It turned out to be worse than we thought — the drain from the kitchen sink included a smaller pipe that dropped down into a larger pipe. That larger pipe did not appear to connect to ANYTHING ELSE. The smell of the soggy, saturated earth when disturbed by working hands was enough to induce vomiting.

Oh! And I almost forgot about the septic system! This is great. There wasn’t one. One day, we noticed a sink hole in the yard. Eventually, that little sink hole became a BIG HOLE when the buried wooden cover of an old steel tank (makeshift septic tank…) finally rotted and collapsed. We now have a modern system. You’re welcome, nature.”

If you can’t afford $400-$800 for an in-depth inspection, you can’t afford to buy a house. Period.

The Time the Buyer Skipped the Specialized Septic Inspection

Sep Nekian, founder of CondoBlackBook, recommends his clients get the specialized inspections for high-dollar systems such as septic. (Boy, septic systems seem to be prone to issues…)

“One client who was purchasing a home skipped the septic inspection against my recommendation since septic is a specialized inspection that costs an additional few hundred dollars. It consists of fully draining the septic tank and taking video of the surface to find cracks. Some buyers see a septic inspection as a bonus for the seller if the deal goes through, since now they have a completely clean tank. But it’s worth every penny because a new septic tank will cost you at least $6,000, plus the cost of replacing the landscaping that might have been damaged in the process.

The DAY AFTER they bought the place, the septic overflowed, and they were greeted with an unwelcome flow from their master bedroom. The cost was around $10K to replace the septic and redo their landscaping, along with some interior repairs/cleaning.”

Related: Home Inspections Can Save You Thousands: Here’s How to Get the Most Out of Yours

The Time the Seller Was Hiding Something

Marie Haynes and her husband David from David and Marie are agents who recommend home inspections to all their clients.

One client skipped the inspection a few years ago “…because he felt he knew enough about home construction and repairs. It turns out that there was a crack in the home’s foundation that the seller had hidden by piling some bricks up in front of it. It ended up costing $6,000 to repair the problem, which is quite a bit more than he would have paid for a home inspector!”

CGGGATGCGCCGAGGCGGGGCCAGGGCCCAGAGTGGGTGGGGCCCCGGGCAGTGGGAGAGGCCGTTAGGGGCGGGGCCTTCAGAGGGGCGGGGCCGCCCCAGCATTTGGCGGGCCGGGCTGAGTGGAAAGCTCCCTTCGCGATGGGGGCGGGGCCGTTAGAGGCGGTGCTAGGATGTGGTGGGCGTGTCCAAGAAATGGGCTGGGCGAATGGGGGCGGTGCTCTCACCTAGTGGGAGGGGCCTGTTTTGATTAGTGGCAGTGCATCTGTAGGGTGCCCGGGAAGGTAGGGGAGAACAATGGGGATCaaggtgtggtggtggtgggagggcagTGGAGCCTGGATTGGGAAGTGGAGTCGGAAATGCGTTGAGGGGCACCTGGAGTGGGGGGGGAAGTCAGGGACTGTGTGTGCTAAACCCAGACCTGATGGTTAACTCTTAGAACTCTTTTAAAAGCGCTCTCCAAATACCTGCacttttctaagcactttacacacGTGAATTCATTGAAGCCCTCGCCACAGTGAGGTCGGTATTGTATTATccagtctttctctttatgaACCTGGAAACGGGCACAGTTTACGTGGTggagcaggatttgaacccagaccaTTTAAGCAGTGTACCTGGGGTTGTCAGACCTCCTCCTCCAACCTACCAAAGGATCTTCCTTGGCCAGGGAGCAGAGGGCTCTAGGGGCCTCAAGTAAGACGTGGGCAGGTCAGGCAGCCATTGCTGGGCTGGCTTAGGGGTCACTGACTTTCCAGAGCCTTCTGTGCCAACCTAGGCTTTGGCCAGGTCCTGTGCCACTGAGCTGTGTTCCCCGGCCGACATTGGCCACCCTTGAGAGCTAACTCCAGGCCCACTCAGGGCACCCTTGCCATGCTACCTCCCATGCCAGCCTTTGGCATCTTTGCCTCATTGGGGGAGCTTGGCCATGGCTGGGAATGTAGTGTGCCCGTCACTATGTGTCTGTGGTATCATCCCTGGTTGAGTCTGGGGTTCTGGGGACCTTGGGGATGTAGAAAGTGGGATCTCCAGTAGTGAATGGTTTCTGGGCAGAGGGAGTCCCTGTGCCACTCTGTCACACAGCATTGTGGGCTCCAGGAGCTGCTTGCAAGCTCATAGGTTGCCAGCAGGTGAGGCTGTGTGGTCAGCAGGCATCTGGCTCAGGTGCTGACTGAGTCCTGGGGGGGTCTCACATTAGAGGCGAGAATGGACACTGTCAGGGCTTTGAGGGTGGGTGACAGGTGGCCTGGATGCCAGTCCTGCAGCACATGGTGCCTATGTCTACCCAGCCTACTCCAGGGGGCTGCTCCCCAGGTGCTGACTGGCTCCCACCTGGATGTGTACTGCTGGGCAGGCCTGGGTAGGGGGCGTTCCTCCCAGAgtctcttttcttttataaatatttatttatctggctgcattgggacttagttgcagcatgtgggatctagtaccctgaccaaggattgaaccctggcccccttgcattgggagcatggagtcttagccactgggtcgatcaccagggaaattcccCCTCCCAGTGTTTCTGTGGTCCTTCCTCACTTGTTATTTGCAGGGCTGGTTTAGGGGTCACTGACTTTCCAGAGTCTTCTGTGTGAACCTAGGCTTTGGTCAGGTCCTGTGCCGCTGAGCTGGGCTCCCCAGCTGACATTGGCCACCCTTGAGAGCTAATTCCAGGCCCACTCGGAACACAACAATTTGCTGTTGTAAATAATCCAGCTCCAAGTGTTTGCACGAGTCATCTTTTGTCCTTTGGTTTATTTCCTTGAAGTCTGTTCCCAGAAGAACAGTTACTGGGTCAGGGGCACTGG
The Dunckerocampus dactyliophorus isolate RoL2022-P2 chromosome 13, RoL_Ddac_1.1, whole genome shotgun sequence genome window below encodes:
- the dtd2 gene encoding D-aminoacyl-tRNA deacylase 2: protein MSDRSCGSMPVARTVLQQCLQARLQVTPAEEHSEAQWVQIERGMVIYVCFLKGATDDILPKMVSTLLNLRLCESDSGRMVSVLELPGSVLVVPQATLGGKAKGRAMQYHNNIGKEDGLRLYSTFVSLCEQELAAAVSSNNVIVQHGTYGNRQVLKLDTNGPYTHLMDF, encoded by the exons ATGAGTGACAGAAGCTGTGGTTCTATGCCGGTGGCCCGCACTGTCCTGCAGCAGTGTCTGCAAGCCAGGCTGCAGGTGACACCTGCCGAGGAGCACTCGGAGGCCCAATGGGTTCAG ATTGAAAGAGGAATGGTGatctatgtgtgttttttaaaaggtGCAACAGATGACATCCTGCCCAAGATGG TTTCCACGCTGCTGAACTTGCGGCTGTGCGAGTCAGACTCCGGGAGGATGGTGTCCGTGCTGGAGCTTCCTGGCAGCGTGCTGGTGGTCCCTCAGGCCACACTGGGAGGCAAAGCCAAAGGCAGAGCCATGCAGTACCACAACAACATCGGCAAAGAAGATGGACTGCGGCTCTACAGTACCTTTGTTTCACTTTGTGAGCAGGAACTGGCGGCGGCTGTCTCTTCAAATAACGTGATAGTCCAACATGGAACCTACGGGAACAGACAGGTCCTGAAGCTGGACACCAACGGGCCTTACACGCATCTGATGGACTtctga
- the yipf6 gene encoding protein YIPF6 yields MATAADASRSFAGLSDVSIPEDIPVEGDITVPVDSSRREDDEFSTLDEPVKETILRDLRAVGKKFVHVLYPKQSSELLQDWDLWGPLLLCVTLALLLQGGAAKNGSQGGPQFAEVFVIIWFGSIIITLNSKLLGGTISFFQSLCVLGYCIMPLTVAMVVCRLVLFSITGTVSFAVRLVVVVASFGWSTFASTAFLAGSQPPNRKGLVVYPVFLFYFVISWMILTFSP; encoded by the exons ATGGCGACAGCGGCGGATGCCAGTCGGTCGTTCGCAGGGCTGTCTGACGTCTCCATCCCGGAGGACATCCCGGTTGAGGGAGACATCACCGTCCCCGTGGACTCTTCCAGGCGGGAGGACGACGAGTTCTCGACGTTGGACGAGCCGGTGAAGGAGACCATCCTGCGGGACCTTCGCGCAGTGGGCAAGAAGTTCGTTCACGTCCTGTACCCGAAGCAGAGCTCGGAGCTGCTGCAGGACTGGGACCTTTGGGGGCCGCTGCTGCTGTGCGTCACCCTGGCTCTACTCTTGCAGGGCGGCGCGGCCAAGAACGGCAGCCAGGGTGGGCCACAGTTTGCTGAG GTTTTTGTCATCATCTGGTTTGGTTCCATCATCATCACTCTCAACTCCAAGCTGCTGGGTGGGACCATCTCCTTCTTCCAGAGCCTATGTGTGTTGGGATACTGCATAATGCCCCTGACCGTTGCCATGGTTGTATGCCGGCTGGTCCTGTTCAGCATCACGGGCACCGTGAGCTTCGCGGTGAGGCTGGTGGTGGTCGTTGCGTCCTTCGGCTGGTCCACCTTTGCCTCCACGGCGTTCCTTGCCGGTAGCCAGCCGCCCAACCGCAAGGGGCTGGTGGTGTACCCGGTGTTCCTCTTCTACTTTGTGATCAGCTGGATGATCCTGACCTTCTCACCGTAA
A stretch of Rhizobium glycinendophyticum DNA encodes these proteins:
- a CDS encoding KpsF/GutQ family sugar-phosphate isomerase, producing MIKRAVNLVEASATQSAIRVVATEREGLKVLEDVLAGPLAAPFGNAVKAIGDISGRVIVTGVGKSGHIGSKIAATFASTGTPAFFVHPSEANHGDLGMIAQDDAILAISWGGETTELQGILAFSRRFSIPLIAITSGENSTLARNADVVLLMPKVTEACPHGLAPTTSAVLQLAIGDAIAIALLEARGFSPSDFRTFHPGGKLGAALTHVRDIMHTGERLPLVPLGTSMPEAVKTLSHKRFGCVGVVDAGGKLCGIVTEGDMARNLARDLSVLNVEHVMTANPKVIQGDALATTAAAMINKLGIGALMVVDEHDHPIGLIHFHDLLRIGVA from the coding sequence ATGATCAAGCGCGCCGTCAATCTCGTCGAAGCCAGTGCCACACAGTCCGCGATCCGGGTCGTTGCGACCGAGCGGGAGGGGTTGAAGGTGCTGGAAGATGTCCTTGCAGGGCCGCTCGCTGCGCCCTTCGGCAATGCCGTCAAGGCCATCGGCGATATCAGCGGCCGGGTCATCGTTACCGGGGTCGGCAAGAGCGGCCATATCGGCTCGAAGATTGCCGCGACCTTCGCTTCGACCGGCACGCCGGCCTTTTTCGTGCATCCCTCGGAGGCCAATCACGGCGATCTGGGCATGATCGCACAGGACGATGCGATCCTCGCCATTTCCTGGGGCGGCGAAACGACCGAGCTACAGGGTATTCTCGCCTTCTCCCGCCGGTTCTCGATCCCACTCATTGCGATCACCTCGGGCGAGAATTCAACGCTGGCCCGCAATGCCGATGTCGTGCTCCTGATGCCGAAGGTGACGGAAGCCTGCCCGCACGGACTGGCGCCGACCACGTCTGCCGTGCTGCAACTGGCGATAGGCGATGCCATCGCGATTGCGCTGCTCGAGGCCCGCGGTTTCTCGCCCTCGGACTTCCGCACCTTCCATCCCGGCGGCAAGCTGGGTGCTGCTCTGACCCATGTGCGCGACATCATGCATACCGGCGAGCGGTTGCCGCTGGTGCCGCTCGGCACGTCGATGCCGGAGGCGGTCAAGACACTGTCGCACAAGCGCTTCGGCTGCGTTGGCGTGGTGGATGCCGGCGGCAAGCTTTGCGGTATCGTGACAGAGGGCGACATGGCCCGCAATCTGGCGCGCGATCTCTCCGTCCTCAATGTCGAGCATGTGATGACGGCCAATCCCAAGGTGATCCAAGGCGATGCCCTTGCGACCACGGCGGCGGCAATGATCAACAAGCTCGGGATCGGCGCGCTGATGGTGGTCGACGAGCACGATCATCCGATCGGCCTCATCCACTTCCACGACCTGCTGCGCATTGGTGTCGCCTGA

The seller should have disclosed the crack — and obviously hid it on purpose to avoid a price reduction or the cancellation of the contract. But not getting a home inspection only helped the seller in this instance — and in many other instances as well.

The House is Listed “As-Is”

A common misconception is that when a home is listed “as-is,” that means you cannot have a home inspection performed. “As-is” doesn’t mean “no home inspection” — it simply means that any issues found during the inspection will not be addressed.

If you’re just starting out — or if you have to ask if you need a home inspection — the answer is always yes.

Did you skip the home inspection — and regret it? Did you get one and have it save you a lot of money when massive issues were discovered?

Please share your story below.

About Author

Mindy Jensen

Mindy Jensen has been buying and selling homes for almost 20 years. She buys houses, moves in, makes them beautiful, sells them, and starts the process all over again. She is a licensed real estate agent in Colorado, author of How to Sell Your Home, and the community manager for, where she helps new and experienced investors learn the proper ways to invest in real estate to grow their wealth. Mindy is an alumnus of the School of Hard Knocks and will happily share her experiences with anyone who asks. When you can get her to stop talking about real estate, you can find her on her bike or adventuring in the beautiful mountains of Colorado.


  1. Andrew Syrios

    I definitely think you should have a home inspection if you’re only doing a few a year, but if you’re buying a lot and do a detailed walk through yourself (and have an inspection when you have serious concerns, say about the foundation or electrical) I think you can get away without always having them. A lot of times, because we can’t really get the utilities on (they’re messed up anyways or it’s a bank who is particularly hard to deal with) it makes an inspection all the less valuable. But if you do it my way, definitely make sure to put in a contingency for add on repairs. And I would only consider skipping (most of) the inspections if you’re doing pretty serious volume.

  2. Jeffrey Hare